My first foray into travel photography was full of new considerations for someone like me who’s used to taking pictures mostly in fields in the quiet countryside and mostly with only cows, birds and trees for company. Lugging a carbon fibre Gitzo tripod, measuring at least 70cm in length, on a plane, through multiple train […]
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Inspiration comes to me at the oddest of times, regardless of occasion, time of day or place. Rarely is the potential for a photographic location out of my mind. After all, some of the best ideas come when they’re least expected.
One aspect of photography that I find most appealing and challenging is finding my own unique view of a place, particularly at coastal locations that receive lots of visitors. So when I visited Berrow Beach I sought to find something different from the well known pictures of it.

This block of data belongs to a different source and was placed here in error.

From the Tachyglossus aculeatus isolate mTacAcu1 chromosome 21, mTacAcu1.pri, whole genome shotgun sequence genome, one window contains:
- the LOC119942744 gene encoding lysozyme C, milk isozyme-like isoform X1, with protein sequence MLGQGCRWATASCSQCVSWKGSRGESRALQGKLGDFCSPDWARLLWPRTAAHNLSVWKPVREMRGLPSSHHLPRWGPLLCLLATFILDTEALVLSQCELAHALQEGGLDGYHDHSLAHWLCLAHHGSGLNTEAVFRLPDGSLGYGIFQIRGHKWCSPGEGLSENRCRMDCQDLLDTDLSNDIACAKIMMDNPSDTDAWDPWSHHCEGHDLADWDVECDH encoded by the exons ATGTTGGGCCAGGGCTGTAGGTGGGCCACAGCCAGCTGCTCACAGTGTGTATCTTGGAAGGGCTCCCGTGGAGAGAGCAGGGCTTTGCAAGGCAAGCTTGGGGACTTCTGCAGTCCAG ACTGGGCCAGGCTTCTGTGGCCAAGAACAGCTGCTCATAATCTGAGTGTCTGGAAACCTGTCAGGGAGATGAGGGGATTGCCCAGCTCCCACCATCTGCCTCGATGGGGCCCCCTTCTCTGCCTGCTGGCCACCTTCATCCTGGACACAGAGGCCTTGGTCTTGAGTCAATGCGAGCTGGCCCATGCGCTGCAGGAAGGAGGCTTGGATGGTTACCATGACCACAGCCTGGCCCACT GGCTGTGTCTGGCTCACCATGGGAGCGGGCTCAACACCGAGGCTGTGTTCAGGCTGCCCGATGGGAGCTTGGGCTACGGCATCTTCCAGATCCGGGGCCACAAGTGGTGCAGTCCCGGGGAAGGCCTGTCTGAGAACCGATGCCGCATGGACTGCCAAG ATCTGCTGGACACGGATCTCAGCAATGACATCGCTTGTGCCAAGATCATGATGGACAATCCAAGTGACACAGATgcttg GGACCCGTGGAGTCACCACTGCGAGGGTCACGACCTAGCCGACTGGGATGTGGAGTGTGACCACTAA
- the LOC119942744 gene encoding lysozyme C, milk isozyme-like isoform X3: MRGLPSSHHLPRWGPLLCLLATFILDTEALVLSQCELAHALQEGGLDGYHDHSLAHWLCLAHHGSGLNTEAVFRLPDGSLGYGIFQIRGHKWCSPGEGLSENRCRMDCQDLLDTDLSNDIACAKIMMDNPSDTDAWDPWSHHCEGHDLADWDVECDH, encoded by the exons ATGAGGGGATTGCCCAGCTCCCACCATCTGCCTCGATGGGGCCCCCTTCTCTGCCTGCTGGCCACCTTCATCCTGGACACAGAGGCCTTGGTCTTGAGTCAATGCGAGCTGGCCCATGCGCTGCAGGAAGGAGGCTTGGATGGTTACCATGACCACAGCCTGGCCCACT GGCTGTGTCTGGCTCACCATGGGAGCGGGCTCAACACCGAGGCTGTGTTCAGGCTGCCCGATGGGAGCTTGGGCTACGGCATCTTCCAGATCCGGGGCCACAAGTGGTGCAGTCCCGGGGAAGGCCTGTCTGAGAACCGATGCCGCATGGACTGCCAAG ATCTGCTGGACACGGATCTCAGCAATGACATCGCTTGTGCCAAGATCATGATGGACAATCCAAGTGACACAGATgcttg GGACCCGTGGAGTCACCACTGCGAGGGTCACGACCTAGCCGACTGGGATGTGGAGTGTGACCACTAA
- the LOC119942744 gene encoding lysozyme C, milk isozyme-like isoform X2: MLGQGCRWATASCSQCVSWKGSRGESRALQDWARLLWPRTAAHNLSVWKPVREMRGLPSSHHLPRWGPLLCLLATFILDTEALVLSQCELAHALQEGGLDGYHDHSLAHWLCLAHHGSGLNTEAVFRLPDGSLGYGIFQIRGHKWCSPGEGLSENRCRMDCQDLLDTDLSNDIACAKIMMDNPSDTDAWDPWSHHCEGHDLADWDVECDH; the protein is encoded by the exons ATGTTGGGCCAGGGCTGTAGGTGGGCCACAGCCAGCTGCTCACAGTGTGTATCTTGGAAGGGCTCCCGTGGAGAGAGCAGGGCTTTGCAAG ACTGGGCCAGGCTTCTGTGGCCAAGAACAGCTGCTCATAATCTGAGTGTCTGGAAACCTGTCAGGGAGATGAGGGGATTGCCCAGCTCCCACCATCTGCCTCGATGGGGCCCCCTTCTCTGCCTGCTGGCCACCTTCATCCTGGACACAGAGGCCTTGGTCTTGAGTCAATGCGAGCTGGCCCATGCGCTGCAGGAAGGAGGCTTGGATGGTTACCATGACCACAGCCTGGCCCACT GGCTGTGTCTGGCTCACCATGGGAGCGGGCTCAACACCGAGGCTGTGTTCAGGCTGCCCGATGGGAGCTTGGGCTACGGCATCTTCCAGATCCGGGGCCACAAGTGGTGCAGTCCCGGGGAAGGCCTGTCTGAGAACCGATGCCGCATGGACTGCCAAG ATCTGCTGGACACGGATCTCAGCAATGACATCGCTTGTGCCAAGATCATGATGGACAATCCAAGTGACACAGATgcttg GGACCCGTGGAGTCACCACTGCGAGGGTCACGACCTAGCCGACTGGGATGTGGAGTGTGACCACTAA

Since I began taking landscape photographs, Glastonbury Tor has been one of my most frequently visited subjects. The atmosphere of misty sunrises on the Somerset Levels is very special indeed; it’s the reason so many legends are associated with the area.
The flat landscape of the Somerset Levels stretches for miles, broken only by odd hills here and there. Glastonbury Tor is the most well known of these hills and it’s easy to see why; on misty mornings it appears like an island in an ethereal white sea.
After five days of overcast Yorkshire weather I was beginning to think I might return from a week in Wensleydale without seeing the sun. A sudden break in the weather meant I would have a few hours’ light to play with so I earmarked Semerwater, the largest lake in North Yorkshire, as my location.
Planning an autumn visit to Exmoor, one of my main hopes was to convey the beauty of the bleakness of the moors. I thought a lone tree on a windswept hill might provide the perfect opportunity for this as I’ve often seen such trees when driving through the area.